“Aravot” sees lots of similarities between the presidential elections in Azerbaijan and Armenia. “In the run-up to the elections Azerbaijani state television showed Ilham Aliev touring the country, opening factories and sport complexes, and that was accompanied by a voiceover saying that all of this is achieved thanks to Aliev’s policy. Besides, the pre-election propaganda machine portrayed Ilham Aliev as a man who better understands youth problems and creates new jobs,” the paper explains. Also, it says, the Azerbaijani opposition failed to agree on a single presidential candidate and pledged to unleash a campaign of street protests against electoral fraud.
“Aravot” says vote irregularities reported by the Azerbaijani opposition already on Wednesday (ballot box stuffing, ballot miscounting etc.) mirror the violations registered during the 2003 Armenian polls. And once again observers from the Commonwealth of Independent States described the vote as free and fair. The findings of their Western counterparts are likely to be diametrically opposite.
“Ayb-Fe” cites unnamed government sources in Washington as saying that the Nagorno-Karabakh peace process “will enter a new phase” after the Azerbaijani vote. “The U.S. expects that negotiations on the Karabakh issue will resume in November. One official, who spoke about the OSCE Minsk Group, noted that its co-chairs have done a good job in the last 18 months.” The paper says U.S. policy-makers feel that both the Armenian and Azerbaijani peoples believe time works in their favor and there is no need to settle the conflict rapidly.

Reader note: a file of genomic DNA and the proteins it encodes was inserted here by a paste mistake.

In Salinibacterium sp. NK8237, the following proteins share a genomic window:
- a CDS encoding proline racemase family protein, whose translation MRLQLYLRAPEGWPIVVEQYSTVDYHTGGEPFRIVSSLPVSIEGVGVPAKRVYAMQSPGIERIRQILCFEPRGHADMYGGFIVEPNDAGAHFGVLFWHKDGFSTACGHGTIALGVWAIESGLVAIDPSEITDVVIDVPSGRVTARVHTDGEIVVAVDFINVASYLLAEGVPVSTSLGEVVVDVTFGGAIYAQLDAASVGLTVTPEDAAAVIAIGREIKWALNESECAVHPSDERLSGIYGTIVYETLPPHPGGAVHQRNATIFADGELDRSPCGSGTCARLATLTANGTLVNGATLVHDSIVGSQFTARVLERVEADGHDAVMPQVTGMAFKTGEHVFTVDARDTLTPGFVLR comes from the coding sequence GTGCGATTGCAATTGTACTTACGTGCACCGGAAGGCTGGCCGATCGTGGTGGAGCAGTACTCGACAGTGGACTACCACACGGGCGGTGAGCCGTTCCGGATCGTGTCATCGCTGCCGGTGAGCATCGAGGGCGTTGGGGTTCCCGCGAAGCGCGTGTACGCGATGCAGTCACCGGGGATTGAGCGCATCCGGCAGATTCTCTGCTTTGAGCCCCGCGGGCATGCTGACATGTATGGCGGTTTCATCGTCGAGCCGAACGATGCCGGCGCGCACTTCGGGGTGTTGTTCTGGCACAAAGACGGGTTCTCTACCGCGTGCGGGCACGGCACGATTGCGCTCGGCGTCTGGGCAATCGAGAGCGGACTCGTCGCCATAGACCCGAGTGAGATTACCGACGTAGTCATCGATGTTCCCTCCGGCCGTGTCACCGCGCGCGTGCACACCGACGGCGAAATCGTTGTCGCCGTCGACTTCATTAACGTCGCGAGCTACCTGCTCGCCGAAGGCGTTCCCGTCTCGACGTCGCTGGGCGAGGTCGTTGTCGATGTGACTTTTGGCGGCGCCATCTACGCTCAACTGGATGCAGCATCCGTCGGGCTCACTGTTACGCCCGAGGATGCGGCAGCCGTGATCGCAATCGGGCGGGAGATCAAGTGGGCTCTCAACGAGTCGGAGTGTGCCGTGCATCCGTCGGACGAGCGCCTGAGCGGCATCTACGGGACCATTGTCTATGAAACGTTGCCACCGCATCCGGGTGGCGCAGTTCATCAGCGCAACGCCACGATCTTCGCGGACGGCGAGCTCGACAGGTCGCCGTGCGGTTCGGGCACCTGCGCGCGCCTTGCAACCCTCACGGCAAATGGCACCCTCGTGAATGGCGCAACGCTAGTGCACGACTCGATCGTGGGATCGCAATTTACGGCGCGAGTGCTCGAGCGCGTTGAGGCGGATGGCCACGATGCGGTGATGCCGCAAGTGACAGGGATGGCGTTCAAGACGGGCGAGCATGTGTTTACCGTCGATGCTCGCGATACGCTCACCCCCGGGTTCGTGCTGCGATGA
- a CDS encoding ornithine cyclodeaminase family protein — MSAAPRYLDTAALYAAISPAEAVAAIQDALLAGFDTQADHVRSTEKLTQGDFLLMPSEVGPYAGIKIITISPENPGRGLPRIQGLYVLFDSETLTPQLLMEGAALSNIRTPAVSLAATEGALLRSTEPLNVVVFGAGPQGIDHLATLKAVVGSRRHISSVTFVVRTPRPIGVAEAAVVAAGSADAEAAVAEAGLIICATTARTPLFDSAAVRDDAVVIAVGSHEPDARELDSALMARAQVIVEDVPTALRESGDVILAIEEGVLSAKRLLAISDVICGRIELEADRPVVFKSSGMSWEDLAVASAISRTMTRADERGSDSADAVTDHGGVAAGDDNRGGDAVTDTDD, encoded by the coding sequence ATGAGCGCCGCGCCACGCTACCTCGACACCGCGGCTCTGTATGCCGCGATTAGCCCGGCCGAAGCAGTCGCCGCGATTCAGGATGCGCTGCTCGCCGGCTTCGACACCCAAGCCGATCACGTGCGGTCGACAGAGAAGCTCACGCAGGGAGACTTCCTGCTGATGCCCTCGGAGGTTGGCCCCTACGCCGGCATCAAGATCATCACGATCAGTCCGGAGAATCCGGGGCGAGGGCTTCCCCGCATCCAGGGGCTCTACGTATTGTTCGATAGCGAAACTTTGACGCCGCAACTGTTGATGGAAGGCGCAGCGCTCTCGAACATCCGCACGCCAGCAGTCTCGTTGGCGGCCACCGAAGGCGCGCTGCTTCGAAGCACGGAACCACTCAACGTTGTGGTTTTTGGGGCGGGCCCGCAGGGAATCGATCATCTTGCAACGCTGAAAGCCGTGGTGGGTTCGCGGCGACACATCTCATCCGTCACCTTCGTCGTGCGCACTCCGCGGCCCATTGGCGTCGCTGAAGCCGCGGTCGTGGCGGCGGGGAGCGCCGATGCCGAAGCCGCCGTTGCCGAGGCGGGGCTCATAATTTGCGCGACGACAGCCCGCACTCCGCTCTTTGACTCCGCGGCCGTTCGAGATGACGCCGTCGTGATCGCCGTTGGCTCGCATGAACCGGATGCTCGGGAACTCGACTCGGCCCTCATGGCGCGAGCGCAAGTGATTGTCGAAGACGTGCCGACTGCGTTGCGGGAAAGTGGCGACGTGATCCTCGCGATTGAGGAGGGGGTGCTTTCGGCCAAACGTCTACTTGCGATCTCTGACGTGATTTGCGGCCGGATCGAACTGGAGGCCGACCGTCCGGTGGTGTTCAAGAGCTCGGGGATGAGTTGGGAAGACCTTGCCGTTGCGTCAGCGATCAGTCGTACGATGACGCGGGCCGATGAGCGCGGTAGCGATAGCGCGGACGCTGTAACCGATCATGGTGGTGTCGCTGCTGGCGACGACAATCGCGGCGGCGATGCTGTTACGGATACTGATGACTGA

“Golos Armenii” says the authorities need not worry about Friday’s anti-government rally because the Armenian opposition has never managed to force them to make even minor concessions under popular pressure. The papers says Armenia does not need such an opposition. “The opposition never came to power in the last 12 years not only because the authorities flouted the law but also because the opposition is always made up of the same people that are not taken seriously by the regime.”
“Haykakan Zhamanak” comments on reports that the U.S. administration views closure of Armenia’s Metsamor nuclear power plant in the context of its global fight against the proliferation of weapons of mass destruction. The paper claims that a senior U.S. diplomat warned Armenian leaders several months ago that if they hand Metsamor’s management to Russia, the U.S. “will have to take serious counter-measures.”
“Hayots Ashkhar” says the Armenian government refuses to officially comment on those reports. “We were told by the Energy Ministry that the issue is rather political and that only the ministry can officially comment on it. But the latter was extremely busy.” The paper says the reported U.S. stance is “not justified,” arguing that the Metsamor plant is under the permanent surveillance of international organizations and governments.